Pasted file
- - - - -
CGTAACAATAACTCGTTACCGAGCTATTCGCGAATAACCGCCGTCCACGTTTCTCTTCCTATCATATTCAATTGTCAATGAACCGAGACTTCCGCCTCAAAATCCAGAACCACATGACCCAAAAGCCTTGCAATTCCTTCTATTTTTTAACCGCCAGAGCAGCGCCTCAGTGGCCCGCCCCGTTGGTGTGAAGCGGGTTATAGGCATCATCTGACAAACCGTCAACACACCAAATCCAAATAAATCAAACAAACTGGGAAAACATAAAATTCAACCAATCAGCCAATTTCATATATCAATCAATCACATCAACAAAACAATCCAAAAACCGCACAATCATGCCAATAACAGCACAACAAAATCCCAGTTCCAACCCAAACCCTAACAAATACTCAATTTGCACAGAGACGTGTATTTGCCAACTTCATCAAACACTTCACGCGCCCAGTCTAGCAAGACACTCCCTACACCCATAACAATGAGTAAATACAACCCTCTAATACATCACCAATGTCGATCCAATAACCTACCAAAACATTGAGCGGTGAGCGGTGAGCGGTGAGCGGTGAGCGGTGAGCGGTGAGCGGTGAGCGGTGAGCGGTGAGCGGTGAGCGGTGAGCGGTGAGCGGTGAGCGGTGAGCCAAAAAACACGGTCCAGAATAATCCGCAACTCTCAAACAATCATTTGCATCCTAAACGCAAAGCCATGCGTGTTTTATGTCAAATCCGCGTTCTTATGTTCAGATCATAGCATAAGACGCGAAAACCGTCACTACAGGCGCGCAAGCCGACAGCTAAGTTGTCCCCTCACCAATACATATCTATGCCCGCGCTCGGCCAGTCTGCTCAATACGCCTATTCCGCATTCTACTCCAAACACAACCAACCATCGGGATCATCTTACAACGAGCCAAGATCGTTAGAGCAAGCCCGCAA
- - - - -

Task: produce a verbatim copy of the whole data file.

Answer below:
CGTAACAATAACTCGTTACCGAGCTATTCGCGAATAACCGCCGTCCACGTTTCTCTTCCTATCATATTCAATTGTCAATGAACCGAGACTTCCGCCTCAAAATCCAGAACCACATGACCCAAAAGCCTTGCAATTCCTTCTATTTTTTAACCGCCAGAGCAGCGCCTCAGTGGCCCGCCCCGTTGGTGTGAAGCGGGTTATAGGCATCATCTGACAAACCGTCAACACACCAAATCCAAATAAATCAAACAAACTGGGAAAACATAAAATTCAACCAATCAGCCAATTTCATATATCAATCAATCACATCAACAAAACAATCCAAAAACCGCACAATCATGCCAATAACAGCACAACAAAATCCCAGTTCCAACCCAAACCCTAACAAATACTCAATTTGCACAGAGACGTGTATTTGCCAACTTCATCAAACACTTCACGCGCCCAGTCTAGCAAGACACTCCCTACACCCATAACAATGAGTAAATACAACCCTCTAATACATCACCAATGTCGATCCAATAACCTACCAAAACATTGAGCGGTGAGCGGTGAGCGGTGAGCGGTGAGCGGTGAGCGGTGAGCGGTGAGCGGTGAGCGGTGAGCGGTGAGCGGTGAGCGGTGAGCGGTGAGCGGTGAGCCAAAAAACACGGTCCAGAATAATCCGCAACTCTCAAACAATCATTTGCATCCTAAACGCAAAGCCATGCGTGTTTTATGTCAAATCCGCGTTCTTATGTTCAGATCATAGCATAAGACGCGAAAACCGTCACTACAGGCGCGCAAGCCGACAGCTAAGTTGTCCCCTCACCAATACATATCTATGCCCGCGCTCGGCCAGTCTGCTCAATACGCCTATTCCGCATTCTACTCCAAACACAACCAACCATCGGGATCATCTTACAACGAGCCAAGATCGTTAGAGCAAGCCCGCAA